Tuesday, May 17, 2011

Disappointment of the Arts

As someone who has spent the greatest part of my life loving and intensely involved in the arts, I can always remember having a critical voice at the back of my head whilst watching things. You know the one: it notices that someone didn't get through their quick change fast enough so their hair is slightly unpinned, or that the scenery didn't clear the stage the way it should have, or that someone just messed up the choreography.... the one that, when silent, proves the quality of what you are watching.

I had the opportunity to go see one of the west end's newest shows last night. I was actually really looking forward to what I expected to be a strong show filled with energy and excitement - it was a brand new adaptation and still in previews, so those two qualities should have been a given. Instead, it was working too hard and failing to hit the right marks, the energy was lacking, and there was a complete lack of vocal strength from most of the leads.

The show itself is ok, but I am not convinced the changes made between London and Broadway have been for the better. What was most painful to see, however, was the lack of enthusiasm and energy that seems to be spreading through a lot of the "mainstream" productions these days. Leads are cast not because they are perfect for the roles in casting or ability, but because they are "names."

As someone who trained for this kind of work, it is a bit of a slap in the face when some TV presenter or reality TV star is handed a role of a lifetime and then can't actually do it justice. Shows should never look tired or like a lot of work - which is not to say they aren't hard work - especially not after a week and a half! Performing is as much a job as anything else, and of course there will be days it goes better than others; all jobs are like that. But the trend to bring "names" in to sell a show, regardless of their suitability, is one that ultimately will only serve to disappoint and ostracise the people who have a vested interest in the business as a whole and will undermine the trained performers and the industry.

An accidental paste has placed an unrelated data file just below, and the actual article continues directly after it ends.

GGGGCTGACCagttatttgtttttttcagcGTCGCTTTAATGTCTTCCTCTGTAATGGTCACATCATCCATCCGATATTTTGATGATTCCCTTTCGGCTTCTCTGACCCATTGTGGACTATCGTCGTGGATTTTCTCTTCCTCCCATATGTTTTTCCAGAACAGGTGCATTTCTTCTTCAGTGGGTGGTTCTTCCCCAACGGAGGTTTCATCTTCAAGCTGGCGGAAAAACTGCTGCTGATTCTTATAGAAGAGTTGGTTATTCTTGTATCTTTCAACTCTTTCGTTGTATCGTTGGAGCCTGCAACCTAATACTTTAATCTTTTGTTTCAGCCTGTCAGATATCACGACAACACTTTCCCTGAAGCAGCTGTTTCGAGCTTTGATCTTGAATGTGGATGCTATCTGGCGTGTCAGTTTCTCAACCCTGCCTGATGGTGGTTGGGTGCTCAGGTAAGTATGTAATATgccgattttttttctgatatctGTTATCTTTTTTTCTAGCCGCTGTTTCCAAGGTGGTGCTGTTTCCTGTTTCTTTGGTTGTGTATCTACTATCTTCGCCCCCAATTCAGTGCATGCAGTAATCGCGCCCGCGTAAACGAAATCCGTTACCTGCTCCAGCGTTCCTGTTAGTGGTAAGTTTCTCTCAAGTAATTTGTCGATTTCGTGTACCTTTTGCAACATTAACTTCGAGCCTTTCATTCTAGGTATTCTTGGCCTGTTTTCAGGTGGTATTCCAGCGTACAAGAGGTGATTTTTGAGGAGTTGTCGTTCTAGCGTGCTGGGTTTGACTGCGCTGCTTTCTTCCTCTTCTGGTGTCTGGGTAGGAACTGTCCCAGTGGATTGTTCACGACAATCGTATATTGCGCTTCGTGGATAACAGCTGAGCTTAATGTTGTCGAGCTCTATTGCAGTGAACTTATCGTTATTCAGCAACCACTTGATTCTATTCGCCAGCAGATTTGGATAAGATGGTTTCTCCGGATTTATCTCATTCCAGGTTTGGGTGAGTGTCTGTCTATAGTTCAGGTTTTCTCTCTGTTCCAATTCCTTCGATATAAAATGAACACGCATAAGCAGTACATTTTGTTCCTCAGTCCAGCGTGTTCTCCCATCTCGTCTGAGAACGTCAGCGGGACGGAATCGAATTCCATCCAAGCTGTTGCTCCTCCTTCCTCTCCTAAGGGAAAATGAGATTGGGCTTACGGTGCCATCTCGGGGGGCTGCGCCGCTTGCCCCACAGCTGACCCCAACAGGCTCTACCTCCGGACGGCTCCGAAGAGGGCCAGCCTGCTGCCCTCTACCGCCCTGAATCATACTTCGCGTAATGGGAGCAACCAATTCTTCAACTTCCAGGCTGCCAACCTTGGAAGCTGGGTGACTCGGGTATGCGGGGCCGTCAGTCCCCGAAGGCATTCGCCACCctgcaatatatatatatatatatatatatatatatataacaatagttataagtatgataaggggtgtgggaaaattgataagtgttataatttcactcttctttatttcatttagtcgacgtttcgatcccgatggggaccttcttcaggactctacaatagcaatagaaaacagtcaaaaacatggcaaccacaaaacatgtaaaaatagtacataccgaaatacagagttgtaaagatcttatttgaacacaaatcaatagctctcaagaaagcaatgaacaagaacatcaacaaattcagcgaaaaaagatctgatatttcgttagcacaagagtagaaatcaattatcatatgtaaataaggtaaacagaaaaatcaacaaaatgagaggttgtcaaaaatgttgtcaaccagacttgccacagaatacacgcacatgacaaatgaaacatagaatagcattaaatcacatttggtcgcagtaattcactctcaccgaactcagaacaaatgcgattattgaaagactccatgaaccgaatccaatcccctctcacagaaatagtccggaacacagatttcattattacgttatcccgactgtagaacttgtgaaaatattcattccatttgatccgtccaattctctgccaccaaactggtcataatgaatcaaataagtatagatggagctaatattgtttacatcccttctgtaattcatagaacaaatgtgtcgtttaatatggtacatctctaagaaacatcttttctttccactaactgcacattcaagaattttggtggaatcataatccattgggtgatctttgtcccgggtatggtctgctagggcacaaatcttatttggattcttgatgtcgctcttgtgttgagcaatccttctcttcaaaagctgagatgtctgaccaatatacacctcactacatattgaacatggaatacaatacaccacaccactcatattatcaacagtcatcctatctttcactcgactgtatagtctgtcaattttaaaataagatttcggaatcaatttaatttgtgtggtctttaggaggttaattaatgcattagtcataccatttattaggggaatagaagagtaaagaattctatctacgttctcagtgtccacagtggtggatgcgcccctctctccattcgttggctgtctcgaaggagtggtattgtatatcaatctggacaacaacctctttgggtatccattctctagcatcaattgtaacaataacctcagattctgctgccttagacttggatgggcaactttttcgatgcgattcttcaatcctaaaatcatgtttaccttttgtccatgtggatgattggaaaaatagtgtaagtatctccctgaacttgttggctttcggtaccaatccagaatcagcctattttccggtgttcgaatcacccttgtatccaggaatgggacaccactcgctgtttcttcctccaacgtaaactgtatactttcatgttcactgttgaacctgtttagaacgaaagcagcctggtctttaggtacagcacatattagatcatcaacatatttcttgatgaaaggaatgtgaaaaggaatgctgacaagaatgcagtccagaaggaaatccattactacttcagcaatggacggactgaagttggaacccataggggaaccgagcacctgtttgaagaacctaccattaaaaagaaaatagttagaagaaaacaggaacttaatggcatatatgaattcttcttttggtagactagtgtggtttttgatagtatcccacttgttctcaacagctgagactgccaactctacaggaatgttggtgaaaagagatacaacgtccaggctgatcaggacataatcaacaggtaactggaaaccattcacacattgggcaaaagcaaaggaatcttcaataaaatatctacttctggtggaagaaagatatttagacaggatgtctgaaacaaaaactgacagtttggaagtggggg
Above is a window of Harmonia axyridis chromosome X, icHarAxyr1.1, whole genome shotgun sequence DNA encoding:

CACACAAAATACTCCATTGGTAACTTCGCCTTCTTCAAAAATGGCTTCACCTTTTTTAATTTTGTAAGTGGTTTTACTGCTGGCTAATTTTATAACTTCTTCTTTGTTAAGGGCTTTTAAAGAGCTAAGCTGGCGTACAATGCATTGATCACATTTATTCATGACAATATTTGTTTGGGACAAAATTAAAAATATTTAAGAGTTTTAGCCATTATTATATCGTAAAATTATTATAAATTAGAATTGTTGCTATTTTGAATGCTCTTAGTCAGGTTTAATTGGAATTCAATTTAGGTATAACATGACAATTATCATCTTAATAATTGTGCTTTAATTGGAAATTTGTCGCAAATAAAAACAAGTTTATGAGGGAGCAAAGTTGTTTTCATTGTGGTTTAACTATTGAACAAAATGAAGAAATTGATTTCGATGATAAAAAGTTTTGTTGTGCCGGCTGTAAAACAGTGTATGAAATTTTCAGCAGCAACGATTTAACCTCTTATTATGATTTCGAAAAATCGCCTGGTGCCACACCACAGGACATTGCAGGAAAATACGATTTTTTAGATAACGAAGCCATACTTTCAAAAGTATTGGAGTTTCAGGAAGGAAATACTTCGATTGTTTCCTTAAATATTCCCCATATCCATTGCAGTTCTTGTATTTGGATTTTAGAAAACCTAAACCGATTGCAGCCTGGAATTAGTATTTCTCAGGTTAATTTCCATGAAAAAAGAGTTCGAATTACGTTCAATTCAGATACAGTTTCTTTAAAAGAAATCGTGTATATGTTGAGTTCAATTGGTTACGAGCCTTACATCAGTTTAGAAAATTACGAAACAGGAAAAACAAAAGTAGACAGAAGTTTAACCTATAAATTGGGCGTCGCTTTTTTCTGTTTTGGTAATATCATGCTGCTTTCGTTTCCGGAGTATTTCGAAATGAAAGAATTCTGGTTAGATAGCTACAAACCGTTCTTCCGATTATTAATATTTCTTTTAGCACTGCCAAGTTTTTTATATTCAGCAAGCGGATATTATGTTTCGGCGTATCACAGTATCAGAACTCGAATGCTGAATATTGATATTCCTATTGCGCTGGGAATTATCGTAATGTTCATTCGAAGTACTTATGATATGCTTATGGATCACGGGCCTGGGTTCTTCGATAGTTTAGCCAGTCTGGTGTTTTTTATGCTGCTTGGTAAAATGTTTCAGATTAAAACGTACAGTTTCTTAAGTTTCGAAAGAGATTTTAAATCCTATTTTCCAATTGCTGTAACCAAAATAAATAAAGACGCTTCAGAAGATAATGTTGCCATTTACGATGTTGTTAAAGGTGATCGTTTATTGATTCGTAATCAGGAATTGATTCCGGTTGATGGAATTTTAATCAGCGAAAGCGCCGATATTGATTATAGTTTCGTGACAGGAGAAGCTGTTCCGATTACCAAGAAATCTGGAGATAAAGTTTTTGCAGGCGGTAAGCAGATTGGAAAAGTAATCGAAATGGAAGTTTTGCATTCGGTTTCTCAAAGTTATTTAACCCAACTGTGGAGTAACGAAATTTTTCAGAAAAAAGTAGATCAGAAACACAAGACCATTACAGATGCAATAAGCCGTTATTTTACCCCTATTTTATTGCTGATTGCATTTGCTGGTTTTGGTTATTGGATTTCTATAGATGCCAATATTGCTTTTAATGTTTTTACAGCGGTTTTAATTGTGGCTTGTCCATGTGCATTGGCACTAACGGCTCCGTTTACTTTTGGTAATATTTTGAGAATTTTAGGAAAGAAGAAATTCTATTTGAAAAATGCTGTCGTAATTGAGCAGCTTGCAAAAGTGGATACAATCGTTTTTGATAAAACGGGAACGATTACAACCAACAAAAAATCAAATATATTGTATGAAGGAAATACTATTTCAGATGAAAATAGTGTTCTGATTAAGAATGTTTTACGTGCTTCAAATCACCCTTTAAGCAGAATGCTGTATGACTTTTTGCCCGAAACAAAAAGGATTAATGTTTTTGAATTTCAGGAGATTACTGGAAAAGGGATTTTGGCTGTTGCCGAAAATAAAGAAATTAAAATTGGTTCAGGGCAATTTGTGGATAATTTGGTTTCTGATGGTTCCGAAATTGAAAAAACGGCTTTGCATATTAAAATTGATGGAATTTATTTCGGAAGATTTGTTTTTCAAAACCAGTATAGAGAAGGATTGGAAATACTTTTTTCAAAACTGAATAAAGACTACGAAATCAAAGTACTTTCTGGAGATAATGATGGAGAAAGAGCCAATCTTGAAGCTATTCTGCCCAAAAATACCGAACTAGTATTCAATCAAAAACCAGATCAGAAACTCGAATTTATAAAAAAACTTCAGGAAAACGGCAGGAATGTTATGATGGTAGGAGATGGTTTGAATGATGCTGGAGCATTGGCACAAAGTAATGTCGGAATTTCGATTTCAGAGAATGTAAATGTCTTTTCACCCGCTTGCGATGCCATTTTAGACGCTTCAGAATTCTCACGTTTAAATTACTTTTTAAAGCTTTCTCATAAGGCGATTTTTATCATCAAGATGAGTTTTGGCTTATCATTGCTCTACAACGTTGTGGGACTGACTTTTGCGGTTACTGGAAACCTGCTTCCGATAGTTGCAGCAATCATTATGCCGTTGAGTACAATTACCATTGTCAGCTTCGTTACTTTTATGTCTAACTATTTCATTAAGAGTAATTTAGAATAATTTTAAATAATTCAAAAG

The ensemble in the show last night were talented and working very hard with the little they had been given, but it wasn't enough to keep the energy up when two of the leads had no discernible chemistry at all and a few were struggling with being heard. My inner critic was unfortunately loudly commentating throughout. And as I left, I couldn't help but feel let down by an industry that has been so much a part of my life. I dont think it was just that show; the convention to cast via reality TV show or simply through notoriety is one that is prevalent today. And it saddens me to know that it is likely going to get a lot worse before it has a possibility to get better. But I have my fingers crossed.... and my expectations lowered.


  1. I am French and I discovered your blog by chance (I was looking for information on « Open hip twist » figure in cha cha).
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    I just read this post « Disappointment of the Arts ». It made me think about Top Hat that is currently still played in Aldwych theatre since Tom Chambers is coming from the TV world (actor in TV Series, winner of Stictly Come Dancing / Dance with the Stars, ). I live in France and was in London end of December 2012. I saw Top Hat, …..and…. for one of the rare times in my life I felt energy and excitement in a very strong manner while watching a show (and a person sitting not far away from me was clearly in a similar state.. so I was not alone to feel that). I am not working in the world of arts, I am just a passionate but still amateur ballroom dancer, I do not have your eye…. Anyway, if you have not seen Top Hat yet, I would recommend you do.
    Anyway, congratulation for your very interesting blog (I am in the process of reading everything)

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